Archive | September, 2012

The Joys of Dirty Rice

24 Sep

Farm Table member and guest blogger Christen Miller, who shared her Maque Choux recipe in her last post, is back to teach us how to make another regional dish, “Dirty Rice,” substituting eggplant for the more traditional pork liver. Christen’s food mentor, Gussie Thibodaux (originally from Louisiana), taught her how to make this dish when they were neighbors living in Texas :

One of the things I love about regional cooking is sometimes the names are…colorful. 

A favorite of mine for years is that classic Cajun dish, Dirty Rice, also known as Rice Dressing, but that’s not nearly as fun to say or serve!

I learned my version in Gussie’s kitchen in Galveston, and I’ll give it to you just as she taught me, and add my changes as notes…either way it’s delicious and you’ll love it.

Traditionally dirty rice is made with chicken or pork liver. As this cooks, it breaks down, giving it the “dirty” look it’s named after. Gussie told me she couldn’t stand liver in any way, shape or form, so she substituted a surprising ingredient — eggplant. As eggplant always has and always will be one of my favorite foods, I was thrilled. 

The trick is to brown everything well as it adds a richness to the dish, and of course use the “holy trinity” of onion, celery, and bell pepper!

Gussie Thibodaux’s Dirty Rice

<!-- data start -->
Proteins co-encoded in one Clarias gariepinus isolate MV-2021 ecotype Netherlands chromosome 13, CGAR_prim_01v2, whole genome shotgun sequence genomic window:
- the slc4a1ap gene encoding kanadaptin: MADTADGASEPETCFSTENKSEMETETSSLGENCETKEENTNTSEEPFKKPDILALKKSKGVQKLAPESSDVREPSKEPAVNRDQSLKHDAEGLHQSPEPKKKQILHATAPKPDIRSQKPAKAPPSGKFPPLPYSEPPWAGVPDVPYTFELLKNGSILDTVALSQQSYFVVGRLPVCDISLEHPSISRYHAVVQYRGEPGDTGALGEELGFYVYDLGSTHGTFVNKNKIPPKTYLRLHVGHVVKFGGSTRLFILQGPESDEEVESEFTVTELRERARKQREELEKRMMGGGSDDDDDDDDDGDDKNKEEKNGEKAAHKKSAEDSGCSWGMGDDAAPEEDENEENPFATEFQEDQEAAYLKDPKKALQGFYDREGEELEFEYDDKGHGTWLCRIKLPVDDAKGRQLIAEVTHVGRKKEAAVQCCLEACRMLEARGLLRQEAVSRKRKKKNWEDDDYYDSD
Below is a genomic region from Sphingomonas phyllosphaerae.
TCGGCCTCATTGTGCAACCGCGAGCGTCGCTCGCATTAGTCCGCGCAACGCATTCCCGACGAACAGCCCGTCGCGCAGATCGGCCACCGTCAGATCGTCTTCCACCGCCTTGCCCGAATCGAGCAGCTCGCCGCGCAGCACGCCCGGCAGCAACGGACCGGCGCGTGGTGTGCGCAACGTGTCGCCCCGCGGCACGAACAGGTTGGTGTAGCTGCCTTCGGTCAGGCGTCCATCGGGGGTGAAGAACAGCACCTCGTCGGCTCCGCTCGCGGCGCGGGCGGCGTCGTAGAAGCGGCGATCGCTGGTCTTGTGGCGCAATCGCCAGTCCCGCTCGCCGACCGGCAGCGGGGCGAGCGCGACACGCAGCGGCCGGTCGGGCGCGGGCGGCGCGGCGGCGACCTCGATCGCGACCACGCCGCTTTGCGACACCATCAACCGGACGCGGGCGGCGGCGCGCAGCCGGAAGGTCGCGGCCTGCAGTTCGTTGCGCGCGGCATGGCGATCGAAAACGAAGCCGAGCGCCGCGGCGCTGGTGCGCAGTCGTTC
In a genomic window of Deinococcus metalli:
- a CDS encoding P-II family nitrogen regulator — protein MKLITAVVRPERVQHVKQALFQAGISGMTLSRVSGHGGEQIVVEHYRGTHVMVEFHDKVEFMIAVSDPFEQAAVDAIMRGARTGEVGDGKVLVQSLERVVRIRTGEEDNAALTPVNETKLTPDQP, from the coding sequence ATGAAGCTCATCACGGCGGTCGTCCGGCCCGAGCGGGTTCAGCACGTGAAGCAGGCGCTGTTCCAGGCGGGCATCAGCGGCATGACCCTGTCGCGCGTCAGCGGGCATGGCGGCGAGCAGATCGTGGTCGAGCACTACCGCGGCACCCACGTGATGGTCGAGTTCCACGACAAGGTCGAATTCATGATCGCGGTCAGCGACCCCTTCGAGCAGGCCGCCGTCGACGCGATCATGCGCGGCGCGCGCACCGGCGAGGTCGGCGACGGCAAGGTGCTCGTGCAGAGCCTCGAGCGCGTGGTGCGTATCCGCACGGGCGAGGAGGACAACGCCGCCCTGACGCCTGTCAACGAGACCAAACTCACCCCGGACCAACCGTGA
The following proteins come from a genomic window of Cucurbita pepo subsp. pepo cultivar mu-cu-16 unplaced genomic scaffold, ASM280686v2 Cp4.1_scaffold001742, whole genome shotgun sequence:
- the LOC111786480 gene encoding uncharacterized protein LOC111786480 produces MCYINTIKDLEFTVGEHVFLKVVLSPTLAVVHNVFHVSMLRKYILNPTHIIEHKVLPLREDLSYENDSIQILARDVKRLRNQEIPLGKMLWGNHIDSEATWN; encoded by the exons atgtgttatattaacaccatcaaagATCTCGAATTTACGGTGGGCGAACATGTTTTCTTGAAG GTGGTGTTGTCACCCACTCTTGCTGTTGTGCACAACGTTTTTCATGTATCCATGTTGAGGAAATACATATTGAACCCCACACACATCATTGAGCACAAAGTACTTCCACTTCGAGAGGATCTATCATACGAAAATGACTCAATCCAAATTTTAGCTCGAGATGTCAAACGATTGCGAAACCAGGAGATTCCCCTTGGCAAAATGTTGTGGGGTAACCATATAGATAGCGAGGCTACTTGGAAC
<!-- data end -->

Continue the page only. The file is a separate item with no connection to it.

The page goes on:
• 1 lb lean ground beef (I use veggie crumbles)
  • 1 onion, finely chopped
  • 2 green onions, finely chopped
  • 1 bell pepper, finely chopped (I use red also if I have it)
  • 2 stalks of celery, finely chopped
  • 4 cloves of garlic, minced
  • 1 whole or ½ large eggplant, peeled and finely chopped
  • 1 tsp ground thyme
  • 1 tsp Tony Chachere’s Cajun Seasoning, or to taste
  • 2 tablespoons of oil
  • 2 tablespoons of flour
  • Salt and pepper
  • 1 cup long grain white rice (I use long grain brown rice or brown basmati)
  • 2 cups chicken stock (I use vegetable broth), plus a little extra


  • Cook the rice with the broth according to package directions. This can be done while you are cooking everything else.
  • In a non-stick or cast iron skillet brown the meat or veggie crumbles well, and chop with the spatula while cooking to make sure it’s finely broken. Once it’s cooked, remove to a bowl and remove any excess fat from the pan.
  • Add some good oil if needed (coconut or Extra Virgin Olive Oil), and add all the vegetables at once along with the seasoning. Cook and stir until they are all nicely browned, then remove from the pan and add to the meat/veggie crumbles you have set to the side. You can leave any left over oil in the pan at this point.
  • Now you make a roux! Heat the 2 Tbs of oil in the pan on medium heat, then add the flour. Cook and stir continuously until the flour is a lovely brown color – almost as dark as a copper penny. Do not rush this, and don’t use too high heat or it will burn before it browns!
  • Add the meat/veggie crumble and browned vegetables back in to the pan, and stir to coat with the roux. Gently stir in the cooked rice, and if it seems a bit dry, add some broth a little at a time.